Is there a way out? I believe the solution lies in the government introducing an Open Sky policy. The Telecom Regulatory Authority of India (TRAI) had earlier proposed this to benefit the Indian DTH and VSAT operators and had asked for a revision of the 14 year old Indian satellite communications policy. The new government’s first budget needs to allow private investment in satellite services as per the existing policy to reduce dependence on the sole provider of satellite bandwidth. Despite the monopoly of ISRO a majority of the current satellite demand is met by capacity hired from foreign satellite operators. It’s interesting to note that most country across the world, from the US to those in Europe and even China permit private participation and investments in satellite services. An Open Sky policy would allow private satellite and VSAT operators to place (leased or owned) satellites in geosynchronous orbits above the Indian subcontinent to provide a steady 24×7 broadband umbrella. A single powerful, high throughput KA band satellite (100 times more powerful that the exiting INSAT satellites offering these services) would allow every single village to embrace the internet.
Imagine the benefits – an Open Sky policy would be much more than just facilitating DTH services or improving unlinking services used by Indian corporates. It would enable broadband applications such as education services to populations unable to access the urban centres of learning. Training and skills development services would get a boost. Equally importantly small businesses would come online and get direct access to consumers across the country. India, in the midst of its own e-commerce boom (though it’s still extremely nascent) has a fraction of the approximately 2 million transacting merchants that China’s leading ecommerce portal Alibaba has. Imagine to what extent this number could grow if sellers from across the country had the abiliy to come online to sell their products. A broadband revolution can enable small businesses use the Internet and grow 50 per cent faster than those unable to access the internet. Enabling micro, small and medium businesses and helping them to grow faster is a great way to accelerate GDP.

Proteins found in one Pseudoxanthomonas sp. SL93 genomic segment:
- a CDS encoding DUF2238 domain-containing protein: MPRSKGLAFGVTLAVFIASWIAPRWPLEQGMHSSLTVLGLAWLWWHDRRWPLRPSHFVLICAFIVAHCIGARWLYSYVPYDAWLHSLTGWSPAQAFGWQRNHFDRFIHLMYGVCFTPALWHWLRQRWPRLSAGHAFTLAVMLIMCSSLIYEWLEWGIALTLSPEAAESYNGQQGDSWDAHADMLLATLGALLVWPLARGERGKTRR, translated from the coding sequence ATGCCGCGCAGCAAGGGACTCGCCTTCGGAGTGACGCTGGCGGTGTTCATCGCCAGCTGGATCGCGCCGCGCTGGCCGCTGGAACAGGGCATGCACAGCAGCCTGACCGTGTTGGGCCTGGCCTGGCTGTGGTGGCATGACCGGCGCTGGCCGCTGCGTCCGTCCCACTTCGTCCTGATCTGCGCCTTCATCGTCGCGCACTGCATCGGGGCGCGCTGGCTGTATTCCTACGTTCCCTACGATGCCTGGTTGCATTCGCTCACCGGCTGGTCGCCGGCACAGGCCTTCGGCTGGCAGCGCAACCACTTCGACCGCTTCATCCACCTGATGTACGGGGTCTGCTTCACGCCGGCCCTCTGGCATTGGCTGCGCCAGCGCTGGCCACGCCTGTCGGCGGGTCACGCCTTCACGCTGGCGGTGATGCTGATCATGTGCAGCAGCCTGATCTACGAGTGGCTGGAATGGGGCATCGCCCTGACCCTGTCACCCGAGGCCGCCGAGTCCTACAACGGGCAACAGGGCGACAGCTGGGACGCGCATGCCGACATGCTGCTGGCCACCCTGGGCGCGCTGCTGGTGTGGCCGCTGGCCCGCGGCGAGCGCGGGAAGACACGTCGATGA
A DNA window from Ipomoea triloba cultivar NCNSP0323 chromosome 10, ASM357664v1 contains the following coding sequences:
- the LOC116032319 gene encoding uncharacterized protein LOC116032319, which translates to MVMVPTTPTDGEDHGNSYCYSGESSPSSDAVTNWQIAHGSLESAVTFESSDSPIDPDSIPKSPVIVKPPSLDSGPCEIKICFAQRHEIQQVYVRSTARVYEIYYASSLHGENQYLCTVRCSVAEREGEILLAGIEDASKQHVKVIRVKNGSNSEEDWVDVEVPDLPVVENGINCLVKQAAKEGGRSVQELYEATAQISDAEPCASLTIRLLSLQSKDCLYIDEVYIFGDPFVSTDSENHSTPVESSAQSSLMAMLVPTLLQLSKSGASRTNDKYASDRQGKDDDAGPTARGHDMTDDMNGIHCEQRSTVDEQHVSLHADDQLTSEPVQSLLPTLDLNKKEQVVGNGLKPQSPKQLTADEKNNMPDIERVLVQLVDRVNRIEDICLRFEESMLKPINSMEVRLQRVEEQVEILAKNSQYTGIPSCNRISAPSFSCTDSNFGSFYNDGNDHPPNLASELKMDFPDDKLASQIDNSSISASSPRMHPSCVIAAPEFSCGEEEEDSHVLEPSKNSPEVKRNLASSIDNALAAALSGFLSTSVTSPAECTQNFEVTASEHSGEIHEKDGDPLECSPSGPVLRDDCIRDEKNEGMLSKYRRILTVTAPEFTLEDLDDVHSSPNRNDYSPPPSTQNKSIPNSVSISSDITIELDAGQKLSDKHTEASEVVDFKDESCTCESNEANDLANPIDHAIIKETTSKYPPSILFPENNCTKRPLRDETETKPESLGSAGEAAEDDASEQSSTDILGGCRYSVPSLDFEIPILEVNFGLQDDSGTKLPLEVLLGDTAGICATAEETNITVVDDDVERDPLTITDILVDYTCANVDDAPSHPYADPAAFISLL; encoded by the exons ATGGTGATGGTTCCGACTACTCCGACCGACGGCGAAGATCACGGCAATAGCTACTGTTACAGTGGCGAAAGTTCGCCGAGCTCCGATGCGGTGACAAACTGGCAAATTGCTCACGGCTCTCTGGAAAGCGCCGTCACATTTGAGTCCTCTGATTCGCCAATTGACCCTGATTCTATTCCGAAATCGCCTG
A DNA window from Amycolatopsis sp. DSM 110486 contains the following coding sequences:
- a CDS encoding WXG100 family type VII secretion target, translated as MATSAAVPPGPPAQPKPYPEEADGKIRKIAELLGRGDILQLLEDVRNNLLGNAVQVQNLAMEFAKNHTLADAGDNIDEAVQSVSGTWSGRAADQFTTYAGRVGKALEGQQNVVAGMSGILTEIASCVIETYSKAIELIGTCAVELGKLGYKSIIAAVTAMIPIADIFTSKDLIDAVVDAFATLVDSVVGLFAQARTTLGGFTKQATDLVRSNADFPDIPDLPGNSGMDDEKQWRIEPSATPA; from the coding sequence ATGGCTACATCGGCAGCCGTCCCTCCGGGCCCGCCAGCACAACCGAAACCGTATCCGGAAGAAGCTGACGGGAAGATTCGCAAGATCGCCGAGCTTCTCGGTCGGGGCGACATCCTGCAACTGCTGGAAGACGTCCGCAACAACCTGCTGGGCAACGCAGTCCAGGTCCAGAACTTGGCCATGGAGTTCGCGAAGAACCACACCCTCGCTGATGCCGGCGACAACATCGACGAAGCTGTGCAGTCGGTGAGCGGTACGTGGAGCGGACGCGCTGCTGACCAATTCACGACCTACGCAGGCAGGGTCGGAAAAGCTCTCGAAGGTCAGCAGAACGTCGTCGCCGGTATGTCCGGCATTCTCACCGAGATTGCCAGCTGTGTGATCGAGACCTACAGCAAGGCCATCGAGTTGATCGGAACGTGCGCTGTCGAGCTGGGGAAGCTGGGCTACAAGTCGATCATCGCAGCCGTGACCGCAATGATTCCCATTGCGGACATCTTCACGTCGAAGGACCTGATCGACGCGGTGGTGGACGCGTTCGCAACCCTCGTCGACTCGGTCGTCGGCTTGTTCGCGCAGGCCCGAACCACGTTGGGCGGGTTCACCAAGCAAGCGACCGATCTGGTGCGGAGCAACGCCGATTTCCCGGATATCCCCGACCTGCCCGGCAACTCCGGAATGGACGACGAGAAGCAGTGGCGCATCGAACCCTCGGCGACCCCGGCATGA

In conclusion, I would say that satellite enabled broadband services can supplement and support services provided by wireline and wireless operators. All three are required to provide comprehensive and forever-on access and enable India to become a true broadband nation. Keeping rural India out of the broadband loop will be only to India’s detriment. And we cannot afford to wait forever!
The author is president of Hughes Network Systems India Ltd
All figures sourced from TRAI and/or media reports – See more at: http://www.businessworld.in/news/india/will-budget-help-india-realise-its-broadband-dream/1439659/page-0.html#sthash.IbQXekcI.dpuf